The Secret History of Invisible Ink, Part 2: Invisible Writing Made Visible

May 16, 2011

In my last post, I mentioned that the Government Printing Office (GPO) played an important role during World War II in preventing prisoners of war from using invisible inks to send intelligence back to the Axis powers. Here’s the story of that secret battle fought by the paper experts at GPO.

From late 1942 to mid-1946, the United States experienced an unprecedented influx of almost a half-million German, Italian, and Japanese prisoners of war. They were in a position to damage the war effort through attempts at escape and, based on prior experiences in World War I with German prisoners of war, the possibility of espionage.

Since the Geneva Convention mandated that prisoners of war could write home, significant information on prisoners’ locations and labor activities could be transmitted through the use of invisible or sympathetic inks made from such common substances as lemon juice, milk, washing soda, baking soda, starch solution, and even human urine. The Convention also severely limit­ed the use of heat and chemicals to detect secret messages on such letters.  The War Department turned to GPO’s  chemists (see photo above) for an answer.

After extensive tests, GPO’s experts devel­oped a paper base with a silicate or clay coating. The coating contained a powder or dyestuff that would react to moisture or any acid water solution by turning green. The paper was called Sensicoat. This paper’s heavy 56-pound weight, high cost, were negative factors, so GPO then developed a lighter, uncoated, and more economical paper, Analith. After this paper went into production, secret messages to the Axis were greatly reduced. It was a reduction noticed and acted upon by German intelligence.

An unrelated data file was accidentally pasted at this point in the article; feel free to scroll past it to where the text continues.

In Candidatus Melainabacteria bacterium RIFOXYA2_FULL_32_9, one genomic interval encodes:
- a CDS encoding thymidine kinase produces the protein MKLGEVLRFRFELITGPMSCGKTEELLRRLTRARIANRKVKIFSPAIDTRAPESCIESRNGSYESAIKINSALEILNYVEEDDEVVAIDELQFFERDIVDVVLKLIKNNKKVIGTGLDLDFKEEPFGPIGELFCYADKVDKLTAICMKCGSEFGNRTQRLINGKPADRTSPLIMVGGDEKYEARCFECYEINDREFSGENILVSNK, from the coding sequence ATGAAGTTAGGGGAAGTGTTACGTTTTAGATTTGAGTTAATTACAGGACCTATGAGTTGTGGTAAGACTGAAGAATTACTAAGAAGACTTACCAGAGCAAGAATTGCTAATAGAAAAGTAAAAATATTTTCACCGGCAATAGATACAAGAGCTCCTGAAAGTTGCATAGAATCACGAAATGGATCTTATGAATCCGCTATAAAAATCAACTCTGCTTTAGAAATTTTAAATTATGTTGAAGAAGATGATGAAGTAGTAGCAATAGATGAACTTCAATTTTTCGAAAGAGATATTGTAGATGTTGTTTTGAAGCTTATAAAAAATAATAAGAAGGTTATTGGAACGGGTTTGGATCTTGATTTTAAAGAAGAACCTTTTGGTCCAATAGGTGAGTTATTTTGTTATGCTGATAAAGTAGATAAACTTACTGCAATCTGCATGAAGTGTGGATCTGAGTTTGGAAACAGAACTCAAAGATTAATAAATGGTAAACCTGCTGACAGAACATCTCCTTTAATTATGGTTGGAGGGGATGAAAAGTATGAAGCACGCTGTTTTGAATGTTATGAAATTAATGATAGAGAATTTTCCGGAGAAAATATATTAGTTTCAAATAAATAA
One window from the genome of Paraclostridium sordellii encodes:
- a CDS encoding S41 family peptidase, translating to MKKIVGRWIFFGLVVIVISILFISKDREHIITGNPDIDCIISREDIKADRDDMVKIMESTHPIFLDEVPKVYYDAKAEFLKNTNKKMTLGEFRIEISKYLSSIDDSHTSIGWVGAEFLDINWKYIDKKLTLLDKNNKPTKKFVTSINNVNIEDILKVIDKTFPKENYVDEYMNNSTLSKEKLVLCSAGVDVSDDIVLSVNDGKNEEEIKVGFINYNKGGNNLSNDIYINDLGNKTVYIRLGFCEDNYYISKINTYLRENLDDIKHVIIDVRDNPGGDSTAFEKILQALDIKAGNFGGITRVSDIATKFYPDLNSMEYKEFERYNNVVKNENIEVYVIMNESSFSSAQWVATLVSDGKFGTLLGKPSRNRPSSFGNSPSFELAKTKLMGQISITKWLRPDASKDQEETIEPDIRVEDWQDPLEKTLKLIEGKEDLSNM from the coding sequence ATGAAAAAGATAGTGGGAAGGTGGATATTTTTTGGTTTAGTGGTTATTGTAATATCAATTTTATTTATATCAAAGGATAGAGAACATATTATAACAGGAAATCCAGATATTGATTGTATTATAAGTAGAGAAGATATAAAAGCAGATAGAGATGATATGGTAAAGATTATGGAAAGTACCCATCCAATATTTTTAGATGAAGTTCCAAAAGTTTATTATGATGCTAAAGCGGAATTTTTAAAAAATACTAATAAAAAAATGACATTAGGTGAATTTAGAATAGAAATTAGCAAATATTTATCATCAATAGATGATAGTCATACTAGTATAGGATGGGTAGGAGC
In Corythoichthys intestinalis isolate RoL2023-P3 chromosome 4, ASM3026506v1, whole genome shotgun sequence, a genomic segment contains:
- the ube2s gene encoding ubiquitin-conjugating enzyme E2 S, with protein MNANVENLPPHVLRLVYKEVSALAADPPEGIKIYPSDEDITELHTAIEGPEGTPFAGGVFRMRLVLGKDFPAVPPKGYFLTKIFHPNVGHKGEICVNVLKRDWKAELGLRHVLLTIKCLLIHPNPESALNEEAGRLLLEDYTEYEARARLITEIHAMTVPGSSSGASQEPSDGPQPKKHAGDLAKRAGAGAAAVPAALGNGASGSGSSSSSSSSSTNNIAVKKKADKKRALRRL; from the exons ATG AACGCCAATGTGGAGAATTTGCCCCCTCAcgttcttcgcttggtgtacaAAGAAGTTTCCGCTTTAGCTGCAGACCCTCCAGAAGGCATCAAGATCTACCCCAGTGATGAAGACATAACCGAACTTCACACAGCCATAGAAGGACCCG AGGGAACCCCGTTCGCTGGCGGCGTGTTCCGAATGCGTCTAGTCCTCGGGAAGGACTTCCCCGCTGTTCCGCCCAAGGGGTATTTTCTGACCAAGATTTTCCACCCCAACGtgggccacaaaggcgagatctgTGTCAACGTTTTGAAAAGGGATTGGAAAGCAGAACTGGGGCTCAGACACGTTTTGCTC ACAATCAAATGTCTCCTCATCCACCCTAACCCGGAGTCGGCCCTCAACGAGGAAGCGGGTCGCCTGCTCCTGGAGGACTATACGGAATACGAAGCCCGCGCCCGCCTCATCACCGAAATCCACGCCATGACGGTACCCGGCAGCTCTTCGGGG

American censors noticed something very interesting about packages of food and clothing addressed to German prisoners as 1944 passed the halfway mark. A small amount of putty-like material about size of a kitchen match head began to turn up in various places of concealment. Repeated tests showed that the putty-like material was a “dry ink.” After several conferences with the wartime Bureau of Censorship regarding this problem, GPO’s chemists began work on a new paper, bearing in mind that it also would have to retain its sensitivity to fluid invisible inks. The result was a coated sheet processed with a water-sensitive formula and with great sensitivity to the detection of all types of dry inks

By 1945, more than 29 million sheets of the new stationery had been ordered at $1.04 per thousand and GPO had blocked a potentially dangerous flow of in­formation toAmerica’s enemies. It was an achievement shrouded in wartime secrecy, but one gratefully acknowledged by those who knew about the technical difficulties involved.

For more GPO history, go here.

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